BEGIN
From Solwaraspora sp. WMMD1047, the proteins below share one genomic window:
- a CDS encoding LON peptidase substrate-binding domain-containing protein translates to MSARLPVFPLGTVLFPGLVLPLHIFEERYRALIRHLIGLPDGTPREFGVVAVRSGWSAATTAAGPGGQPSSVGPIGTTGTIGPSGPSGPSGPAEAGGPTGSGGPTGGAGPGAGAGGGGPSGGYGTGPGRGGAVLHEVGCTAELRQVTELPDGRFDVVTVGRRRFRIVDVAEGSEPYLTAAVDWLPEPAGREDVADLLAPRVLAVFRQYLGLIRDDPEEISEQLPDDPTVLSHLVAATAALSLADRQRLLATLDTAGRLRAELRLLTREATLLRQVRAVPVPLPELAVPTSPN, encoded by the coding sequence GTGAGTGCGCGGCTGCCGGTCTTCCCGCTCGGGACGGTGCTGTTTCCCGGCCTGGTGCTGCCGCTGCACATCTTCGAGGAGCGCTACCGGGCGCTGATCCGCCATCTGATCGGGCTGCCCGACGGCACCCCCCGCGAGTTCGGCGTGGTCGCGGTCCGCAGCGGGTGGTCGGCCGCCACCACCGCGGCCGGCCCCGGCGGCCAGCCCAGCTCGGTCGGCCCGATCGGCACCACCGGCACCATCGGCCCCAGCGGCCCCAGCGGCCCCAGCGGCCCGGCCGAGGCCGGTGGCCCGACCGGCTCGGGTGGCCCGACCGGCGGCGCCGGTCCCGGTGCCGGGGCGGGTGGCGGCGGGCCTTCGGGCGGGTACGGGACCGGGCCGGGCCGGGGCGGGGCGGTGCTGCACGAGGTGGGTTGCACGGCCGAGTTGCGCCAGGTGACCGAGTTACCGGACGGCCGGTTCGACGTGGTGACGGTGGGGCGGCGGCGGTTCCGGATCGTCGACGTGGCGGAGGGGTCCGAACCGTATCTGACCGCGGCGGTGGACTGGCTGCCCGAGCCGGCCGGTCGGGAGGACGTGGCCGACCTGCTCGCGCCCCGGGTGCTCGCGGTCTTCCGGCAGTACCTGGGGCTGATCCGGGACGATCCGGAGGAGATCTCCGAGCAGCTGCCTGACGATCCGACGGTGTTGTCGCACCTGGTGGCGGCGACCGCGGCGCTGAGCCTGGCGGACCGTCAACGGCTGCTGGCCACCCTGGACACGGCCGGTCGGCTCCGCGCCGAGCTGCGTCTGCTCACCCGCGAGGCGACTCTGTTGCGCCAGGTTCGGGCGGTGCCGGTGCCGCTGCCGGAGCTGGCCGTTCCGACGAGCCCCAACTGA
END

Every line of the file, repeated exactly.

From Solwaraspora sp. WMMD1047, the proteins below share one genomic window:
- a CDS encoding LON peptidase substrate-binding domain-containing protein translates to MSARLPVFPLGTVLFPGLVLPLHIFEERYRALIRHLIGLPDGTPREFGVVAVRSGWSAATTAAGPGGQPSSVGPIGTTGTIGPSGPSGPSGPAEAGGPTGSGGPTGGAGPGAGAGGGGPSGGYGTGPGRGGAVLHEVGCTAELRQVTELPDGRFDVVTVGRRRFRIVDVAEGSEPYLTAAVDWLPEPAGREDVADLLAPRVLAVFRQYLGLIRDDPEEISEQLPDDPTVLSHLVAATAALSLADRQRLLATLDTAGRLRAELRLLTREATLLRQVRAVPVPLPELAVPTSPN, encoded by the coding sequence GTGAGTGCGCGGCTGCCGGTCTTCCCGCTCGGGACGGTGCTGTTTCCCGGCCTGGTGCTGCCGCTGCACATCTTCGAGGAGCGCTACCGGGCGCTGATCCGCCATCTGATCGGGCTGCCCGACGGCACCCCCCGCGAGTTCGGCGTGGTCGCGGTCCGCAGCGGGTGGTCGGCCGCCACCACCGCGGCCGGCCCCGGCGGCCAGCCCAGCTCGGTCGGCCCGATCGGCACCACCGGCACCATCGGCCCCAGCGGCCCCAGCGGCCCCAGCGGCCCGGCCGAGGCCGGTGGCCCGACCGGCTCGGGTGGCCCGACCGGCGGCGCCGGTCCCGGTGCCGGGGCGGGTGGCGGCGGGCCTTCGGGCGGGTACGGGACCGGGCCGGGCCGGGGCGGGGCGGTGCTGCACGAGGTGGGTTGCACGGCCGAGTTGCGCCAGGTGACCGAGTTACCGGACGGCCGGTTCGACGTGGTGACGGTGGGGCGGCGGCGGTTCCGGATCGTCGACGTGGCGGAGGGGTCCGAACCGTATCTGACCGCGGCGGTGGACTGGCTGCCCGAGCCGGCCGGTCGGGAGGACGTGGCCGACCTGCTCGCGCCCCGGGTGCTCGCGGTCTTCCGGCAGTACCTGGGGCTGATCCGGGACGATCCGGAGGAGATCTCCGAGCAGCTGCCTGACGATCCGACGGTGTTGTCGCACCTGGTGGCGGCGACCGCGGCGCTGAGCCTGGCGGACCGTCAACGGCTGCTGGCCACCCTGGACACGGCCGGTCGGCTCCGCGCCGAGCTGCGTCTGCTCACCCGCGAGGCGACTCTGTTGCGCCAGGTTCGGGCGGTGCCGGTGCCGCTGCCGGAGCTGGCCGTTCCGACGAGCCCCAACTGA